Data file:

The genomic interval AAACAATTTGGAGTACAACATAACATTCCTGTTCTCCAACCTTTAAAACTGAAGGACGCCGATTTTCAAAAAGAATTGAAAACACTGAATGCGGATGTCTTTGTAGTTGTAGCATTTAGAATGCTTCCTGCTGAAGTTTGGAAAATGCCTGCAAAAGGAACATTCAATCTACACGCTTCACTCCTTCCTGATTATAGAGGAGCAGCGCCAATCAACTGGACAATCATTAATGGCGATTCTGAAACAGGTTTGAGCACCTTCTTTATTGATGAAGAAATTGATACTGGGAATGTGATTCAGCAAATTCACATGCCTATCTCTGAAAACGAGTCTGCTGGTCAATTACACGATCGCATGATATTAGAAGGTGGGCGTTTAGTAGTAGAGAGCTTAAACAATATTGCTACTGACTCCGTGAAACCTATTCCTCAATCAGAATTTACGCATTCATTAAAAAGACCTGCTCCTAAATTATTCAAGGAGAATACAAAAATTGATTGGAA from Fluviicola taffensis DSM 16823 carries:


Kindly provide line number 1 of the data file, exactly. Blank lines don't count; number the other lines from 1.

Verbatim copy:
The genomic interval AAACAATTTGGAGTACAACATAACATTCCTGTTCTCCAACCTTTAAAACTGAAGGACGCCGATTTTCAAAAAGAATTGAAAACACTGAATGCGGATGTCTTTGTAGTTGTAGCATTTAGAATGCTTCCTGCTGAAGTTTGGAAAATGCCTGCAAAAGGAACATTCAATCTACACGCTTCACTCCTTCCTGATTATAGAGGAGCAGCGCCAATCAACTGGACAATCATTAATGGCGATTCTGAAACAGGTTTGAGCACCTTCTTTATTGATGAAGAAATTGATACTGGGAATGTGATTCAGCAAATTCACATGCCTATCTCTGAAAACGAGTCTGCTGGTCAATTACACGATCGCATGATATTAGAAGGTGGGCGTTTAGTAGTAGAGAGCTTAAACAATATTGCTACTGACTCCGTGAAACCTATTCCTCAATCAGAATTTACGCATTCATTAAAAAGACCTGCTCCTAAATTATTCAAGGAGAATACAAAAATTGATTGGAA from Fluviicola taffensis DSM 16823 carries: